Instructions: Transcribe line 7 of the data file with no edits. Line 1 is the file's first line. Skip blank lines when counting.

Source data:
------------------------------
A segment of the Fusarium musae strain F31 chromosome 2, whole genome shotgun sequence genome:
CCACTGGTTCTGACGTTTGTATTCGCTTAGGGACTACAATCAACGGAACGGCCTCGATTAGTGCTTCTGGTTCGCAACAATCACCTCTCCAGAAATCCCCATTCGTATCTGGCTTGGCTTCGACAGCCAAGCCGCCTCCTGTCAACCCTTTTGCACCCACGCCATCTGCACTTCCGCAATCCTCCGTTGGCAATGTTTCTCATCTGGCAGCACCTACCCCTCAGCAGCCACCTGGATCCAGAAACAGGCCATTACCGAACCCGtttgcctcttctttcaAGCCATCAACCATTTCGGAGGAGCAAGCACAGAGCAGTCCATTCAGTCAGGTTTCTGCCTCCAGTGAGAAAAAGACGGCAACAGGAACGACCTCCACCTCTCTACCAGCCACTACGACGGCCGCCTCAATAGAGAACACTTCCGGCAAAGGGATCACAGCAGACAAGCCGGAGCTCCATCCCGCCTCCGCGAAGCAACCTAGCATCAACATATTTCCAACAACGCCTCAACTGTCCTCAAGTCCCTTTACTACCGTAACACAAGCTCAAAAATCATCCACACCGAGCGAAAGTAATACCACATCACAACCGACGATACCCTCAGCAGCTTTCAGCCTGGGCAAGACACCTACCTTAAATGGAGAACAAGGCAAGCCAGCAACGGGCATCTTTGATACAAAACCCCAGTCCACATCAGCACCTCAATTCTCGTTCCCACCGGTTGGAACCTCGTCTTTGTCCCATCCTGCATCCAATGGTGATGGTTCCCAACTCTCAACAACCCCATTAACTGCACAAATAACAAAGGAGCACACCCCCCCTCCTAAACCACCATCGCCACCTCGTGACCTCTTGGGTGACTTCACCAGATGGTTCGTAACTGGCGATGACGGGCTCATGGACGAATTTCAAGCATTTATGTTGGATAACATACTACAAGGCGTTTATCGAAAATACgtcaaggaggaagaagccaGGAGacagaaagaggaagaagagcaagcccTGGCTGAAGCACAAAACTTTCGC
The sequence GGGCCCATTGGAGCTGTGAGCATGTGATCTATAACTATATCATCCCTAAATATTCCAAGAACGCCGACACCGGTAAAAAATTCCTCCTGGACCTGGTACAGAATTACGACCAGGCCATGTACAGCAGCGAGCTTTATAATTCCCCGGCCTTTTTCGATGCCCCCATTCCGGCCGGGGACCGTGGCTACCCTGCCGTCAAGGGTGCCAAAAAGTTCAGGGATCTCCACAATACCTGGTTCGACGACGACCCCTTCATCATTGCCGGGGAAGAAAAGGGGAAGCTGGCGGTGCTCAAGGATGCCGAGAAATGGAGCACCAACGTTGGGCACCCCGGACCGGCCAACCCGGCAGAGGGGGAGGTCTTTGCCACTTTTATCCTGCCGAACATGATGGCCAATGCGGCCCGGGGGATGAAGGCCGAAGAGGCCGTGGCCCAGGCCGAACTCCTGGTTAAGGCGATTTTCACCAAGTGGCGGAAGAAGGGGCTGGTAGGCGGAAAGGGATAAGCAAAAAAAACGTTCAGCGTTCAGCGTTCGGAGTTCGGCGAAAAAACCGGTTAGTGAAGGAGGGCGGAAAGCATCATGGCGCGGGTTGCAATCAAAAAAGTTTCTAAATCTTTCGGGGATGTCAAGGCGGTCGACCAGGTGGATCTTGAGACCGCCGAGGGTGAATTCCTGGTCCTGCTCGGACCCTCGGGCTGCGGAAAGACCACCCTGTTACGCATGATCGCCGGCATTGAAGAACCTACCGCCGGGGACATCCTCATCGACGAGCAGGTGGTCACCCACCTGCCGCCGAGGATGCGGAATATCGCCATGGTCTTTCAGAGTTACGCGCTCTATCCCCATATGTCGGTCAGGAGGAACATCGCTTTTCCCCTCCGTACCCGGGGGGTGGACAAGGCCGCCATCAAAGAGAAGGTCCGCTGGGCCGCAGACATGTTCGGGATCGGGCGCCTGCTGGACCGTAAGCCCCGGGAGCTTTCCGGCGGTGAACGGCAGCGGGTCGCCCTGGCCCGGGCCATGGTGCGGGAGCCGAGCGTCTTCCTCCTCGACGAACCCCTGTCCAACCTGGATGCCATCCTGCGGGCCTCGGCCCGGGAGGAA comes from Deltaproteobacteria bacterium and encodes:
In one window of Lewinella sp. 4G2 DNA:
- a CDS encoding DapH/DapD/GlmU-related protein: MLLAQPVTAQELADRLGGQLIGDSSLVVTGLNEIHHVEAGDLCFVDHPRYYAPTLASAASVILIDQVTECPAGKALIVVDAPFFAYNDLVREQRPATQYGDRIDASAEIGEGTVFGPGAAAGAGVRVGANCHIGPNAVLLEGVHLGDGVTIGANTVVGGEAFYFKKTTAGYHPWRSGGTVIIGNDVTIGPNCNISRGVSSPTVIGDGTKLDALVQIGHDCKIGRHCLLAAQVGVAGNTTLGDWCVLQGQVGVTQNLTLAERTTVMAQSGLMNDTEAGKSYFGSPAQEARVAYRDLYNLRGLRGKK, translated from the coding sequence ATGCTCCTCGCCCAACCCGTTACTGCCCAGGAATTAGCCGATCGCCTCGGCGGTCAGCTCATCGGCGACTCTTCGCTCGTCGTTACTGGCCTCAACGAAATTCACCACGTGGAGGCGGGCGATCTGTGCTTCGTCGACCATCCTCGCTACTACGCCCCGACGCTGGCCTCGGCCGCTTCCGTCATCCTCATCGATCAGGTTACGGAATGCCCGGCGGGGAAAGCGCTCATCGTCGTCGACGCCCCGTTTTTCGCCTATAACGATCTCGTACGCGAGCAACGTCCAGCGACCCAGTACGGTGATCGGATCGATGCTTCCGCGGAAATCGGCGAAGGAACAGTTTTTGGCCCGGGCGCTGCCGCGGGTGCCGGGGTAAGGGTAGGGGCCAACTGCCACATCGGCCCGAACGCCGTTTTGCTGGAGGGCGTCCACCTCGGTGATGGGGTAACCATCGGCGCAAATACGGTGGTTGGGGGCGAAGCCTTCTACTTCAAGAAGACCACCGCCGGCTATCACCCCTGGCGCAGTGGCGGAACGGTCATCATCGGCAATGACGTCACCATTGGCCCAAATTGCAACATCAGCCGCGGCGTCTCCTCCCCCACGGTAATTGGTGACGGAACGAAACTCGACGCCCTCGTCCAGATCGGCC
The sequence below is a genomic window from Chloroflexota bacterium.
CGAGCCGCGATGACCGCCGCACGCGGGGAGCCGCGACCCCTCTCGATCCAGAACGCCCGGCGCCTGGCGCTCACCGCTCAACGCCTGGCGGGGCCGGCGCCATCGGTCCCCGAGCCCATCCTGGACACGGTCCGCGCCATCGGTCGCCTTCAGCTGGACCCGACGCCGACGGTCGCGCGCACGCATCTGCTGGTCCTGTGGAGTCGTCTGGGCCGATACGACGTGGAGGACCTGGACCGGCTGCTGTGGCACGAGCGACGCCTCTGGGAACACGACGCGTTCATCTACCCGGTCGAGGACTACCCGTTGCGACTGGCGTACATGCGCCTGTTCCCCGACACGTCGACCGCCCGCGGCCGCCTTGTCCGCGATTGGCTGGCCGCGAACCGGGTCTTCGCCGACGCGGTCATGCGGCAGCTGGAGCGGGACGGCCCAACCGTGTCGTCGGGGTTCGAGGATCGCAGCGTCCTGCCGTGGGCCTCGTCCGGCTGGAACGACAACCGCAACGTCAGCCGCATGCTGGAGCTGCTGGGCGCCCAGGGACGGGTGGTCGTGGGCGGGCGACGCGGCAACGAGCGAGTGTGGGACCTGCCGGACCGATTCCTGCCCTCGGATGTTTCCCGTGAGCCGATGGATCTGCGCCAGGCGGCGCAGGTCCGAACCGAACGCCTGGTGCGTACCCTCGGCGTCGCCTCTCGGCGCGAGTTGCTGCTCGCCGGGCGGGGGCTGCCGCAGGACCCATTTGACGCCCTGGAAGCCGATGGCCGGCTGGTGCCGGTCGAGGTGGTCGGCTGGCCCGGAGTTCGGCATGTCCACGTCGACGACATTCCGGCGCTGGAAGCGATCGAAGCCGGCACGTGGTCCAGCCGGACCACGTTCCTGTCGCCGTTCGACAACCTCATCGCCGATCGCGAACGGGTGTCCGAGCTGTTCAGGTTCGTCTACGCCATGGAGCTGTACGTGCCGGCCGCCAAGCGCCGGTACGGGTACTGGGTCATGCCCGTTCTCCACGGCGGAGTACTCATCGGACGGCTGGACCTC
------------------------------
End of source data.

CGAGCCGCGATGACCGCCGCACGCGGGGAGCCGCGACCCCTCTCGATCCAGAACGCCCGGCGCCTGGCGCTCACCGCTCAACGCCTGGCGGGGCCGGCGCCATCGGTCCCCGAGCCCATCCTGGACACGGTCCGCGCCATCGGTCGCCTTCAGCTGGACCCGACGCCGACGGTCGCGCGCACGCATCTGCTGGTCCTGTGGAGTCGTCTGGGCCGATACGACGTGGAGGACCTGGACCGGCTGCTGTGGCACGAGCGACGCCTCTGGGAACACGACGCGTTCATCTACCCGGTCGAGGACTACCCGTTGCGACTGGCGTACATGCGCCTGTTCCCCGACACGTCGACCGCCCGCGGCCGCCTTGTCCGCGATTGGCTGGCCGCGAACCGGGTCTTCGCCGACGCGGTCATGCGGCAGCTGGAGCGGGACGGCCCAACCGTGTCGTCGGGGTTCGAGGATCGCAGCGTCCTGCCGTGGGCCTCGTCCGGCTGGAACGACAACCGCAACGTCAGCCGCATGCTGGAGCTGCTGGGCGCCCAGGGACGGGTGGTCGTGGGCGGGCGACGCGGCAACGAGCGAGTGTGGGACCTGCCGGACCGATTCCTGCCCTCGGATGTTTCCCGTGAGCCGATGGATCTGCGCCAGGCGGCGCAGGTCCGAACCGAACGCCTGGTGCGTACCCTCGGCGTCGCCTCTCGGCGCGAGTTGCTGCTCGCCGGGCGGGGGCTGCCGCAGGACCCATTTGACGCCCTGGAAGCCGATGGCCGGCTGGTGCCGGTCGAGGTGGTCGGCTGGCCCGGAGTTCGGCATGTCCACGTCGACGACATTCCGGCGCTGGAAGCGATCGAAGCCGGCACGTGGTCCAGCCGGACCACGTTCCTGTCGCCGTTCGACAACCTCATCGCCGATCGCGAACGGGTGTCCGAGCTGTTCAGGTTCGTCTACGCCATGGAGCTGTACGTGCCGGCCGCCAAGCGCCGGTACGGGTACTGGGTCATGCCCGTTCTCCACGGCGGAGTACTCATCGGACGGCTGGACCTC